“Collision injuries with a friend, the ground or the side of a swimming pool definitely increase during the summer,” Dr. Stephen Mitchell, a pediatric dentist at the University of Alabama at Birmingham, said in a university news release.
“If such as this occurs, remember to start with to make sure your child doesn’t need a head injury, ” he said. “If they’ve got lost consciousness or are dizzy, or if they can’t remember how the personal injury happened, get medical attention and bother about the teeth later.”
Once you’re certain there are no medical issues, here are some tips on what to do about damaged teeth:
- If a tooth is broken, find the fragment and go immediately to the dentist, Mitchell said. This is especially important if the tooth appears to be bleeding from the middle and not just the gums.
- If a tooth is knocked out, it’s best to try to put it back in immediately. The gum site is normally numb immediately following an injury, so this shouldn’t hurt. If the tooth can be put back in the mouth within a half-hour, a full recovery is much more likely.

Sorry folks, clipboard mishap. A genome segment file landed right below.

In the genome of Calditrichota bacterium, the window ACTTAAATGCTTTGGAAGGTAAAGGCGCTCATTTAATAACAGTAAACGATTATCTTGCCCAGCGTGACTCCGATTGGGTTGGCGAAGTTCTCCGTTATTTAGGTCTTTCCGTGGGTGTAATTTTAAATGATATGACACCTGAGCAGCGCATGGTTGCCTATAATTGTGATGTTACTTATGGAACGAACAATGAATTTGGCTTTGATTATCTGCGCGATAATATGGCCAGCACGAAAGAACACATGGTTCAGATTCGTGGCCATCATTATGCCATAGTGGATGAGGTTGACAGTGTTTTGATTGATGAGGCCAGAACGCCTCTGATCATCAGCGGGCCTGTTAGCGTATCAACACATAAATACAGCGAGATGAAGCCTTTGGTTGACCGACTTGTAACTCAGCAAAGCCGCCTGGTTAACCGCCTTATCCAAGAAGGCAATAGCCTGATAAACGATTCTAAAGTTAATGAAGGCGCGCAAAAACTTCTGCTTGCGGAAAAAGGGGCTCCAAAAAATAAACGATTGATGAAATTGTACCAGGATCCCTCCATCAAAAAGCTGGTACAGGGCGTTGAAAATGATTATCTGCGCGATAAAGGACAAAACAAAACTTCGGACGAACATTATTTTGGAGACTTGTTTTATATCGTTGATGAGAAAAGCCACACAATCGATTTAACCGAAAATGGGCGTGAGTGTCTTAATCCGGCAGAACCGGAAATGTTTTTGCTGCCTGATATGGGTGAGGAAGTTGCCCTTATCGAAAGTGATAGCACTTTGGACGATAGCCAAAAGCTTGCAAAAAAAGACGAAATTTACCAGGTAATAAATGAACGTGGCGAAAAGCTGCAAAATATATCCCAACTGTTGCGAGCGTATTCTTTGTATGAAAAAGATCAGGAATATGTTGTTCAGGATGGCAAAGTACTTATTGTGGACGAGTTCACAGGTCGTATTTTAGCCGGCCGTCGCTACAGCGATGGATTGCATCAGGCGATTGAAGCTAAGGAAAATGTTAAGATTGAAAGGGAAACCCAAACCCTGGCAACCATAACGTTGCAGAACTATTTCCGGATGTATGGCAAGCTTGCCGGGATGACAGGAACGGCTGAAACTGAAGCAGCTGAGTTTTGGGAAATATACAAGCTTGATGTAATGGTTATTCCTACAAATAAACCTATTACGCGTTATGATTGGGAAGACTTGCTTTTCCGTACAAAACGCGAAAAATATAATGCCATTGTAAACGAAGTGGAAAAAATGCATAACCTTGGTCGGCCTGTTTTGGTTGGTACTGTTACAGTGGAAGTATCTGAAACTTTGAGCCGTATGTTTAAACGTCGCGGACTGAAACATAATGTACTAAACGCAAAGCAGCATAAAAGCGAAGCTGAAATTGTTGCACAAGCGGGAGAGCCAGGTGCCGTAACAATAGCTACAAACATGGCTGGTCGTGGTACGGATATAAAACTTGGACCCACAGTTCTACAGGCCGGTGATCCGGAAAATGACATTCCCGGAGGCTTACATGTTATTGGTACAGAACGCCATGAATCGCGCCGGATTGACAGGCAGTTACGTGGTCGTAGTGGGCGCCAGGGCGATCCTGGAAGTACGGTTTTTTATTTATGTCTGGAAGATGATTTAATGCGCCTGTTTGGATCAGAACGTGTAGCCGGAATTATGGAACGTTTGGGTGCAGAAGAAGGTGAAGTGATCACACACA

- When the tooth cannot be put last the mouth, however, place it in milk and go straight to the dentist. Avoid touching the basis of the tooth, and tend not to clean it beyond gently jogging it under water.
- If a tooth has been moved out of its normal location, make sure your child sees a dentist immediately.
Mitchell also said summer is a good time to schedule dental check-ups for children.
“Don’t wait until the last two weeks of summer because appointments can get very scarce,” he said. “Plan ahead for the best flexibility in appointments.”
Source: HealthDay News